Crayon Box Assembly: Round 2 {~7 minutes}
1. Repeat the assembly line activity, this time with students in their specialized roles.
Their goal should be to end with a faster time than before.
2. Some students may finish their tasks more quickly than others. They may help
with other jobs if that is the case.

3. When they are finished, stop the timer. Did they beat their time? What helped
them do this? If they happened to be slower, what went wrong?

Learning Logs {~10 minutes}

1. Students will now be asked to demonstrate their knowledge by completing one of
two written prompts relating to specialization (in their learning logs):
a. Last week, we read The Goat in the Rug. How could the woman making
the rug have made her process more efficient? Give at least two examples.
b. Your principal has decided that we no longer need our lunch ladies, gym
teachers, and janitors. Your teachers will now be responsible for all of
these jobs instead! Do you think this is a good idea? Write a letter to
Kemppainen with your argument, giving at least two reasons why you
think so.
Closure {~10 minutes}
1. Provide students with their business plan outlines. Tell students that when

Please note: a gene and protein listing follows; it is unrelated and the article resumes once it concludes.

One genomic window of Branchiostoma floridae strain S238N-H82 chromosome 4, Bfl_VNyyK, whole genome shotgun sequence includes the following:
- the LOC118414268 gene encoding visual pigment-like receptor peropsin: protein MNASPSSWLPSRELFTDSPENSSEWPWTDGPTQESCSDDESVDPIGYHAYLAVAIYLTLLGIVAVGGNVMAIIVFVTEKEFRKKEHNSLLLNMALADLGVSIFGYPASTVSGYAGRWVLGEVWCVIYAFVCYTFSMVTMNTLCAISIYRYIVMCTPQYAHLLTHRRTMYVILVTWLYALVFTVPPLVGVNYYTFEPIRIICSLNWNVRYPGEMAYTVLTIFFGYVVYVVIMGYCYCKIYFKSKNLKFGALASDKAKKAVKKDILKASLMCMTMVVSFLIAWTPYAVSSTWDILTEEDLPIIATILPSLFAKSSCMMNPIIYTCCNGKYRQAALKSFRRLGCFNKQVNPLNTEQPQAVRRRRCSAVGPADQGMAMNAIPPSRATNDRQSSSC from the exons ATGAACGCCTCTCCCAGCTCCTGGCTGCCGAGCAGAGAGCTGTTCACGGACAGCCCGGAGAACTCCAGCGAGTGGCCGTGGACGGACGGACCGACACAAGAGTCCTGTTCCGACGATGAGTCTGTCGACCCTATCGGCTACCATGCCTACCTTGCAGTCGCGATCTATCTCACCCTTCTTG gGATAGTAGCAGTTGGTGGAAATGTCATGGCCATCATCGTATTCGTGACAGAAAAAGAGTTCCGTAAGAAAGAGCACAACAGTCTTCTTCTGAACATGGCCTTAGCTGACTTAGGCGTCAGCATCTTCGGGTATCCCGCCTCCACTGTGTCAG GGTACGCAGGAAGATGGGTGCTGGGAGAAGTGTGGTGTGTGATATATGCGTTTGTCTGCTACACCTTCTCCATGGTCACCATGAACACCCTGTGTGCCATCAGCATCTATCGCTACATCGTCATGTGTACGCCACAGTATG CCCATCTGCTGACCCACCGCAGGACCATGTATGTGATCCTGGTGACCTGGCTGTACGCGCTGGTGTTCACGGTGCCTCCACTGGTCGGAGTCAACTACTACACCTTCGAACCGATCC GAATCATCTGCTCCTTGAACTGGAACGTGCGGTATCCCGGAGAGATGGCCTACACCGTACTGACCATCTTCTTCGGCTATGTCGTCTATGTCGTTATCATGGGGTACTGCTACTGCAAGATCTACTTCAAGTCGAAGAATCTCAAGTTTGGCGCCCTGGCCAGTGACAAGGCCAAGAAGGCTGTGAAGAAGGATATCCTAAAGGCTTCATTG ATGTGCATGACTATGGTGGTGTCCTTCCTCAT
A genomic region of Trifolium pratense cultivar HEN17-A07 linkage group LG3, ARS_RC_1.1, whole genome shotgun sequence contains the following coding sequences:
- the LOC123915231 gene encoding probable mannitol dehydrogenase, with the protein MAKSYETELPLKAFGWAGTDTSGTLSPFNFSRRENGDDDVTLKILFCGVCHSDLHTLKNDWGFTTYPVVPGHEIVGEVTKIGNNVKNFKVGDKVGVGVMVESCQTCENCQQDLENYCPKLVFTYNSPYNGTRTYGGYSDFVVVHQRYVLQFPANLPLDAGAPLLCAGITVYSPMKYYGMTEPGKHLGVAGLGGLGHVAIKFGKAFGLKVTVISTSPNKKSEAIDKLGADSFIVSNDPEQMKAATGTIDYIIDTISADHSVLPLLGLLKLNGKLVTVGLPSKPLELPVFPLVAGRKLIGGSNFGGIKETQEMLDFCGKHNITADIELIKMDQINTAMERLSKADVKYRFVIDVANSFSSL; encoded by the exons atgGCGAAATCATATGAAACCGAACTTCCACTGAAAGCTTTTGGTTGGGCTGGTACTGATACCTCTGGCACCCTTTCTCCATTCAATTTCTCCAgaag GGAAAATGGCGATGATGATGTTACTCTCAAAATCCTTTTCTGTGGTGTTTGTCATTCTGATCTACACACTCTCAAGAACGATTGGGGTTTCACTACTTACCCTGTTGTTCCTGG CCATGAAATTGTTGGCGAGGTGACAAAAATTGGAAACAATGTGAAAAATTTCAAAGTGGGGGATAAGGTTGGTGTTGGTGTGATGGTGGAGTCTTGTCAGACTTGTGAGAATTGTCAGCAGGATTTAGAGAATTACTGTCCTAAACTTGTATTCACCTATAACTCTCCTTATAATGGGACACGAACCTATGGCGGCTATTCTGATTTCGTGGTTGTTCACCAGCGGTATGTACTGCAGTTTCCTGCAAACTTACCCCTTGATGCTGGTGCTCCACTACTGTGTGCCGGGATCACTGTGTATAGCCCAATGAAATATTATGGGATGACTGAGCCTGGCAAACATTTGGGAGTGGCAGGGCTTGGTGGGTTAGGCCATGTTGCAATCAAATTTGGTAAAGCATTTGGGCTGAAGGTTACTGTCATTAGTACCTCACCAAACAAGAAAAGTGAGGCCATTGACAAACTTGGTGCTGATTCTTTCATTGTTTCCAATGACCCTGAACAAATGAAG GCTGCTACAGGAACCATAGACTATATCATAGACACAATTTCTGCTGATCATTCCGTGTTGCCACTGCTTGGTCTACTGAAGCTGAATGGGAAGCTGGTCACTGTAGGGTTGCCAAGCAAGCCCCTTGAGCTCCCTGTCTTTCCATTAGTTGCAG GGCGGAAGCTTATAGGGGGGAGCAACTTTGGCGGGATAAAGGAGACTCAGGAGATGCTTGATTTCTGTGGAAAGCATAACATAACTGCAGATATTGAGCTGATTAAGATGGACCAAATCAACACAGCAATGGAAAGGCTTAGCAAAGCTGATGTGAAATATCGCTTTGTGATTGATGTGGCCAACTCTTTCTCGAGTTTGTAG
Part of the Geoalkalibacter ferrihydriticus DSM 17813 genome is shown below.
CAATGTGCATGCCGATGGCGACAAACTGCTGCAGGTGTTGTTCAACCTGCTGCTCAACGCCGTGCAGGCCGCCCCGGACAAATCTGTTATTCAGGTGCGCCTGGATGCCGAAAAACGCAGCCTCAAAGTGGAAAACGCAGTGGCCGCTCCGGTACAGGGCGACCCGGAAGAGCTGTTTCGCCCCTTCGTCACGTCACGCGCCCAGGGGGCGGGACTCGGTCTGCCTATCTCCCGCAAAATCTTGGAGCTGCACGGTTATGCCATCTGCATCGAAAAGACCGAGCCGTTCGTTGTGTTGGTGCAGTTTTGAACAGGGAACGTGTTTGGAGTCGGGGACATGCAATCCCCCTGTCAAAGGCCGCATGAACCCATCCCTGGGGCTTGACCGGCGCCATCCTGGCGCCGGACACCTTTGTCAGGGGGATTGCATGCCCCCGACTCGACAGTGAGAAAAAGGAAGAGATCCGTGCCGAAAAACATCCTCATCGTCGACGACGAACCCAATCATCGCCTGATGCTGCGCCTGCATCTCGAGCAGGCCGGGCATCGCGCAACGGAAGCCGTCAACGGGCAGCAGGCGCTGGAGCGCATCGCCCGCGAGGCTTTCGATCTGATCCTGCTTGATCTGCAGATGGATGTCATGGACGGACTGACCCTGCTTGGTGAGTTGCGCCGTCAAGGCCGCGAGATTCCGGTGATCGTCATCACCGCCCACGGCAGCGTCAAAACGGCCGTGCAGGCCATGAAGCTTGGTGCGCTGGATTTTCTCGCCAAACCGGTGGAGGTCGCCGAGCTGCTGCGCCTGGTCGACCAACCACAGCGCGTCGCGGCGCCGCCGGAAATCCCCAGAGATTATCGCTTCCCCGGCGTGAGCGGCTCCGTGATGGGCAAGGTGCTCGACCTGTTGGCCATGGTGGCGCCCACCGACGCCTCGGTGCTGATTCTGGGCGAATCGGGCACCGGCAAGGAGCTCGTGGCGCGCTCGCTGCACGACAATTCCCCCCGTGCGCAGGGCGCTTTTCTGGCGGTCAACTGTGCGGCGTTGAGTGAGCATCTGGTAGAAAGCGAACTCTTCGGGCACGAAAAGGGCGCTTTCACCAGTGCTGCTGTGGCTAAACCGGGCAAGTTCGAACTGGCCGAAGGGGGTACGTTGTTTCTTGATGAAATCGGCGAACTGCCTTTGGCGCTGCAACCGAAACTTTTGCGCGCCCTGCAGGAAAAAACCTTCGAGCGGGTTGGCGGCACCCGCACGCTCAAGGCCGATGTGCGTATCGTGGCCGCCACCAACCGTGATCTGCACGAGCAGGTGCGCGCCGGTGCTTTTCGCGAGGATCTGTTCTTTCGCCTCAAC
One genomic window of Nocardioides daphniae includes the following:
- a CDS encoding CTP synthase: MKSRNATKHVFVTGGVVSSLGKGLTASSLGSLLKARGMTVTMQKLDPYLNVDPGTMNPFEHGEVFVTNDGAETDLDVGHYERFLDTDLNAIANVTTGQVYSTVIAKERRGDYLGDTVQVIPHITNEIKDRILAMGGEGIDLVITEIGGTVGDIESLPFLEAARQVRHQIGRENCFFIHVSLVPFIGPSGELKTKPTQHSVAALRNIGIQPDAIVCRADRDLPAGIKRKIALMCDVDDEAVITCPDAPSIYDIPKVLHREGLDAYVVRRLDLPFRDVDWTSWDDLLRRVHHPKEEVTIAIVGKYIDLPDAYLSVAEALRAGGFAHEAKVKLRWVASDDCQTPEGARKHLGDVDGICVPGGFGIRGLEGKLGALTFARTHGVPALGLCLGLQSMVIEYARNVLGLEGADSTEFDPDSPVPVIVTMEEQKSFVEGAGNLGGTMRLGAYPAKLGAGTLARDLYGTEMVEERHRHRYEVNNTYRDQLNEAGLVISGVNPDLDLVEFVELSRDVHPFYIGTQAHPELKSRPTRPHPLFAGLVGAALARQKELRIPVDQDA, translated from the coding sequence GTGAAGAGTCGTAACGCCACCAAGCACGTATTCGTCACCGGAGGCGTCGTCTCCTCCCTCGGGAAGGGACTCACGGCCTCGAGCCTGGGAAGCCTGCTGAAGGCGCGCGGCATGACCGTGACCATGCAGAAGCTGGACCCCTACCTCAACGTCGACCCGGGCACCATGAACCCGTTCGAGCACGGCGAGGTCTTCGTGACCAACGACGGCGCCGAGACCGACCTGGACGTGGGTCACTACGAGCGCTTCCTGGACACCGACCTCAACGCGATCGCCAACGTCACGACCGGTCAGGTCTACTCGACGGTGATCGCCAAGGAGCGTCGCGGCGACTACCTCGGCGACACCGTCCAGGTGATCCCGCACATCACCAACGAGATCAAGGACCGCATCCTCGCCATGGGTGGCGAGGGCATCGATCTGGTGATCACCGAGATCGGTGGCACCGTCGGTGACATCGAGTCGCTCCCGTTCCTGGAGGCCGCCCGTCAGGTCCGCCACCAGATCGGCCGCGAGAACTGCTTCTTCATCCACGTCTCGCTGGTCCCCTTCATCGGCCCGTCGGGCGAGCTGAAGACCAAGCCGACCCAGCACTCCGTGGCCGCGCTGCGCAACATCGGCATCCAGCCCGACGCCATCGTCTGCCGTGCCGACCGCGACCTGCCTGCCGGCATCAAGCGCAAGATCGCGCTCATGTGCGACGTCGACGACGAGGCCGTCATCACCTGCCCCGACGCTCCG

someone starts a business and wants to make and sell a product, they have to write
a business plan first. A business plan helps you make sure that your product will
be successful.
2. Tell students that their outlines will help them organize their ideas and
information they learn each week. When it is complete, they will use it to create
their final business plan.

3. Students should revisit their brainstorming from last week and decide on the
product they want to make a plan for. Then, they will work on adding information
to the first page of their outline (product name, description, and resources).

Adaptations for Diverse and Special Needs:

If writing skills are lacking, students may dictate responses or represent them visually.
Students with poor small motor skills may have difficulty with putting together the
crayon boxes in the first round. These students might be assigned a partner to assist them.
Students may choose between writing prompts.
Lesson can be adapted as needed.
Reflection - {reflection will be added here after lessons completion}